News Moves Us
In today’s fast-paced world, news is everywhere — on computers, tablets, and phones in addition to traditional media outlets like newspaper, television and radio. We are often moved by what we read and hear, but until now, we’ve struggled to find ways to participate, to actually reach out and change the news. That’s where RYOT comes in. Instead of leaving you feeling helpless and frustrated, RYOT gives you the power to “Become the News.“
RYOT Activates Us
1. Every story posted on RYOT.org is accompanied by an action box, which either links directly to a leading organization that is making a positive impact on the issue, a petition, or another related action that allows you to have an impact on what you’re reading. Look for the gray box alongside the story.
2. At the end of every story, you’ll find a RYOT note, our take on the traditional editor’s note. This is where you can read about the connection between the story and the featured cause or organization. You can also discover additional facts and figures related to the story.
3. A percentage of all advertising revenue goes to a featured non-profit, which changes weekly. Just by getting your news from RYOT and sharing our stories, you are helping to change the world.
What does RYOT Stand For?
It’s not an acronym, but rather a philosophy: In the Hindi language the word Ryot means “peasant”: an untouchable, a person without a voice. The name also stems from the Martin Luther King Jr. quote, “A riot is the language of the unheard.”
Our philosophy is that anyone can make in impact no matter who they are, and also that the nature of the term “riot” is evolving. The way we see it, RYOT has a productive, rather than destructive energy in the modern era, and is the result of organized effort rather than chaos. Our goal is to embody this philosophy by giving our readers a way to not feel helpless, to take action and have an impact on what they read in the news.
Who’s Behind RYOT?
David Darg — Co-Founder
One of Esquire Magazine’s “2012 Americans of the Year,” David spent the last decade as a first responder and frontline contributor for Reuters, the BBC and CNN, covering some of the world’s largest natural disasters and wars. As Vice President of Operation Blessing International, he has traveled to over 100 countries and is currently based in Haiti. As a filmmaker, David has won numerous awards including a Special Jury Mention at the 2012 Tribeca film festival as Co-Director of Baseball in the Time of Cholera. David grew up in the Middle East and England. After receiving his degree in Philosophy from Oxford University, he moved to Africa to work in the non-profit sector. David loves to surf and play guitar.
Bryn Mooser — Co-Founder
Bryn has spent the last three years in Haiti as the Country Director for Artists for Peace and Justice (APJ). He helped build APJ’s secondary school in Port au Prince—the only free school of its kind serving the poorest areas of the city. Before working in Haiti, Bryn served in the Peace Corps in West Africa. He then hitchhiked from Bangkok to Berlin. He speaks Creole and parts of several other African languages. Bryn Co-Directed Baseball in the Time of Cholera with David, and was also named one of Esquire Magazine’s “2012 Americans of the Year.” Bryn grew up in Los Angeles, New York City and Africa. In his spare time, he plays bass and sax in the London-based band Proud Mary.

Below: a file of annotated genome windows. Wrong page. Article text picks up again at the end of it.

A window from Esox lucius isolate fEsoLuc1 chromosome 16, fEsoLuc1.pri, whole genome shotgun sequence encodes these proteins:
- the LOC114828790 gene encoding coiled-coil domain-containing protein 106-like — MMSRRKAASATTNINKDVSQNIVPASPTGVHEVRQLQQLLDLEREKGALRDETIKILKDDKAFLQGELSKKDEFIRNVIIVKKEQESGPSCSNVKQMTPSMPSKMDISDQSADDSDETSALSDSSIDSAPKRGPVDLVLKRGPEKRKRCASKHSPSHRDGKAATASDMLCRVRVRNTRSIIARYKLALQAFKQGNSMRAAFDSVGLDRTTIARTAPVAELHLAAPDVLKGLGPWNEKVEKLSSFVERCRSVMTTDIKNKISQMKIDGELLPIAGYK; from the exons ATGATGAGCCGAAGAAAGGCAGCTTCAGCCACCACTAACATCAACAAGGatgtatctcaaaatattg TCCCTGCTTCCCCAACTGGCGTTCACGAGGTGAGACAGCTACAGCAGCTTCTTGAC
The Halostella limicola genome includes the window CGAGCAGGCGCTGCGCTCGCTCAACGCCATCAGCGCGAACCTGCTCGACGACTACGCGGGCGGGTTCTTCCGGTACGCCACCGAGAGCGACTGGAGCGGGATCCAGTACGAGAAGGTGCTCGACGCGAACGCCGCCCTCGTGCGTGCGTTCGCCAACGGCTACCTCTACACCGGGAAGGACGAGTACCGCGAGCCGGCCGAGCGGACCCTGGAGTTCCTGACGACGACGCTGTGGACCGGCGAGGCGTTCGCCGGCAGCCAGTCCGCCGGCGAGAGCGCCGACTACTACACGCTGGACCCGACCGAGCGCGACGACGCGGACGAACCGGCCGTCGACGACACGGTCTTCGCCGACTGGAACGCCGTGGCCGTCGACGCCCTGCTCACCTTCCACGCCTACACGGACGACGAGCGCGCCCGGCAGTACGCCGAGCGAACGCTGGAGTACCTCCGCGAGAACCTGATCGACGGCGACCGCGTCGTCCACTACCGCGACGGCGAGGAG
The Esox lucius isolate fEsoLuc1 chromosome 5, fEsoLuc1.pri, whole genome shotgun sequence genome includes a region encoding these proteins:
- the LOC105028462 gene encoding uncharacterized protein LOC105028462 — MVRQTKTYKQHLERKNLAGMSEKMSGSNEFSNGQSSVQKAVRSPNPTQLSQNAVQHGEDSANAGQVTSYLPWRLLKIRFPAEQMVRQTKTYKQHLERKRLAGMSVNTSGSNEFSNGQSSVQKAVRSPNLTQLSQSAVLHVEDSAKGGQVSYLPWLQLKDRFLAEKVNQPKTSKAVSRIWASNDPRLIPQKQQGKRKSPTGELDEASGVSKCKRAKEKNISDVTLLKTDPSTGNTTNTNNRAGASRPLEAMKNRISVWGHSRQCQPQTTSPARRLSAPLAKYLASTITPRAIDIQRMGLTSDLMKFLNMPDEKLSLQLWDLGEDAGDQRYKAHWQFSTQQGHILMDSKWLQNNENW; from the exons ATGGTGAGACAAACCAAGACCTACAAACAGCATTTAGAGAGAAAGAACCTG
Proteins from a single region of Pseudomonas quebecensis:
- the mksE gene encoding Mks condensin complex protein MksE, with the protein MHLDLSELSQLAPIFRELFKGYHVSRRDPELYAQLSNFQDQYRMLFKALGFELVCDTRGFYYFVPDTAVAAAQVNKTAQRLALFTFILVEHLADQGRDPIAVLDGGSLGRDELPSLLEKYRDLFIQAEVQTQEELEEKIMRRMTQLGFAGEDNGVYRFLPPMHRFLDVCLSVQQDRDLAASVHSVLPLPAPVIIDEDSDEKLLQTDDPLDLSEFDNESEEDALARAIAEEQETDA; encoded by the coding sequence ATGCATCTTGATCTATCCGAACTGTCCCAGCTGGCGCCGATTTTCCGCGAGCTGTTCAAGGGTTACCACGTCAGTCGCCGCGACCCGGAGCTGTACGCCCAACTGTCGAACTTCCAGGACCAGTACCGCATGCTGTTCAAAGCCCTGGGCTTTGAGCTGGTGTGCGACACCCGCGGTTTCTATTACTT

Originally from Seattle, Molly lived in Cambridge, Buenos Aires, New York and Washington D.C. before moving to Los Angeles. After graduating from Harvard University, she worked in the fashion industry in NYC. Molly then took an internship at the White House and made a brief but memorable appearance on American Idol Season 10, where Randy Jackson punched her in the kisser. Since moving to LA, she has worked with some of the world’s most high-profile individuals on philanthropic strategy. Molly still sings and has been known to rap, occasionally.
Born in Krakow, Poland, Brian moved with his family to America when he was one year old and spent much of his childhood moving throughout the United States. He graduated from Colby College in Maine with a degree in English Literature and Government. Inspired by writers like Ernest Hemingway, Brian decided to explore his passion for journalism, creative writing and photography after graduating. He published several short stories and worked as a designer, editor and reporter for the Lewiston Sun Journal. After an especially brutal Maine winter, and compelled by a shocking deficiency of Vitamin D, Brian set off for the warm, sunny embrace of Los Angeles. In addition to writing, Brian loves spending time outdoors, fly fishing, camping and working on his photography.